Most people that use the Internet are familiar with the generic top-level domains (gTLDs): .com, .net, etc., and use them on a daily basis. These gTLDs have gained a level of cachet, and are more commonly used than country specific domain names (e.g. .co.uk or .jp) by companies. In the past, users traditionally would use a search engine to find a website for a company. Now most users simply add “.com” to the company’s name (or trademark) to find the website. Due to the popularity of .com, most of the “desirable” domain names are already registered. It can be difficult to register a new domain name in the .com space, unless it’s something bizarre (sdfjhdskjfhsdwh.com) or unwieldy (like joeswestlosangelesrestaurantandbar.com rather than joesbar.com).
Because of the desire to have simple, easy to remember (and search engine optimization-friendly) domain names, a number of attempts have been made to create new gTLDs (such as .jobs, .mobi, and .biz). These new gTLDs have not been widely adopted or successful, and there are some indications that they are not profitable in the long term. New gTLDs pose risks to trademark holders (who likely already have registered the .com, .net, etc. version of their trademarks), and thus they often register their marks in the new gTLD (even if there is no intent to use the new domain name).
The logic is that it is cheaper and easier to register a domain name in a new gTLD than to have a competitor or cybersquatter do so (and thus have to litigate or use other methods to recover the domain name). Most new gTLDs have a sunrise period when trademark holders can preregister their trademarks- sometimes necessitating payment of hundreds of dollars in addition to registration fees. I have heard grumblings from my trademark colleagues that this is the only time that new gTLDs are really profitable. Observing how little these gTLDs are used and/or promoted, I tend to agree.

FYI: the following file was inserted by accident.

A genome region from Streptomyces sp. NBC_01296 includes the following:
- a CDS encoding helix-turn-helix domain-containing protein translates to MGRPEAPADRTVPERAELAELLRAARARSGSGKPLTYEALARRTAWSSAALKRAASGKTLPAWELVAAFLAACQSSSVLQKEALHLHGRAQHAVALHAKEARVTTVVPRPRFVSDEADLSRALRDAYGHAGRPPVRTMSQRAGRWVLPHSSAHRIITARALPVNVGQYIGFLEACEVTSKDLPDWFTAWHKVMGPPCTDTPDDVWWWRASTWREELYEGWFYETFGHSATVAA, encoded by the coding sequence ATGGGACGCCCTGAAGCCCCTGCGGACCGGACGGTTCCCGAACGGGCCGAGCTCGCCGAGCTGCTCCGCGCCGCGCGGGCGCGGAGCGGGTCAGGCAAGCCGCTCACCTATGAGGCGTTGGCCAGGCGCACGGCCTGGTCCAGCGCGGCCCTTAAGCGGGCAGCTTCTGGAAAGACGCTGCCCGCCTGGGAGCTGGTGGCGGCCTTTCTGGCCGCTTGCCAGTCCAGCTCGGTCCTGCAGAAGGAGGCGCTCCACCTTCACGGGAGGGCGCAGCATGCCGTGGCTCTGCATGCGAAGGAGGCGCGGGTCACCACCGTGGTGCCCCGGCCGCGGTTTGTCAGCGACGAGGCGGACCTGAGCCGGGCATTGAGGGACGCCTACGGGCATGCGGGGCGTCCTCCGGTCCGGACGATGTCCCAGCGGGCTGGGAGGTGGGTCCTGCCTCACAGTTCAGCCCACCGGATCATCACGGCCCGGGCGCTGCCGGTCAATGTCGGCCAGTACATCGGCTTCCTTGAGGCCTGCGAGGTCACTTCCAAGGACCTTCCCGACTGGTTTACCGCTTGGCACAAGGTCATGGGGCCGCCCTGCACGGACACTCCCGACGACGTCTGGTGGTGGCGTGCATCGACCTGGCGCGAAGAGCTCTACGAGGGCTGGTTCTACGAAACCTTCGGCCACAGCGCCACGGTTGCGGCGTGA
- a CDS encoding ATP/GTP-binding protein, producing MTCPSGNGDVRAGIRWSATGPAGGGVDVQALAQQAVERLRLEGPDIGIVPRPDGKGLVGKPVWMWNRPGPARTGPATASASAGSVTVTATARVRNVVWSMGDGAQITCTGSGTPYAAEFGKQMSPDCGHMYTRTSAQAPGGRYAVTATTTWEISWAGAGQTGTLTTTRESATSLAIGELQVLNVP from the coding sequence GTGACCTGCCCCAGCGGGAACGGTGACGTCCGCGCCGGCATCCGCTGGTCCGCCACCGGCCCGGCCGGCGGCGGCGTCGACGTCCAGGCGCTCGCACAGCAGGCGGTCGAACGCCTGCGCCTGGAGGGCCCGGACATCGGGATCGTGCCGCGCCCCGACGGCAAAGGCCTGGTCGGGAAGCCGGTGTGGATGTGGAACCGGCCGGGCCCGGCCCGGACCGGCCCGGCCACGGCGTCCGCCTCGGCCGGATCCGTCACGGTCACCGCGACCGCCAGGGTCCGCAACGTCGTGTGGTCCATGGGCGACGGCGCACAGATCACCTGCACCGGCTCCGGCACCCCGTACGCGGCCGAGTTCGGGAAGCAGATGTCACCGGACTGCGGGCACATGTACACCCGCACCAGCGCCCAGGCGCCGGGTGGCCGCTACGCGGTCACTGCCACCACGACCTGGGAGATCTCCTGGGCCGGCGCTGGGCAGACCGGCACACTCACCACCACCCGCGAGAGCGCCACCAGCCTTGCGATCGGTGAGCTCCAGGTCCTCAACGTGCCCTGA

In spite of this, domain name registrars are convinced that new gTLDs (such as .sex, .berlin and .nyc) are desperately needed. If you have attended an ICANN meeting in the past decade (I have), this very vocal group constantly has pushed for allowing their gTLD to be accepted, or for opening the gates wide open and allowing for pretty much anything to be setup as a gTLD. It looks like ICANN got sick of the complaining, and has decided to implement unrestricted gTLDs.
Let’s just say that this decision scared the hell out of trademark holders. They imagine having to register their marks in dozens (hundreds?) of new gTLDs each year, maybe costing upwards of tens of thousands of dollars annually (for domains they have no desire to use). I work for such a trademark holder, and I agree with them. I have no idea how much it will cost, and question why we need all of these domains.
ICANN recently brought on a new president, Rod Beckstrom. In an interview with the Washington Post, Mr. Beckstrom said:
ICANN is simply asking the global community of IP attorneys and others to develop the best possible solutions they can which can actually be implemented. But one of the solutions is not avoiding the gTLDs, because there’s tremendous demand from all over the world to have those, and the number of companies who are opposing them appear to be a minority compared to those who think they should be out there and present.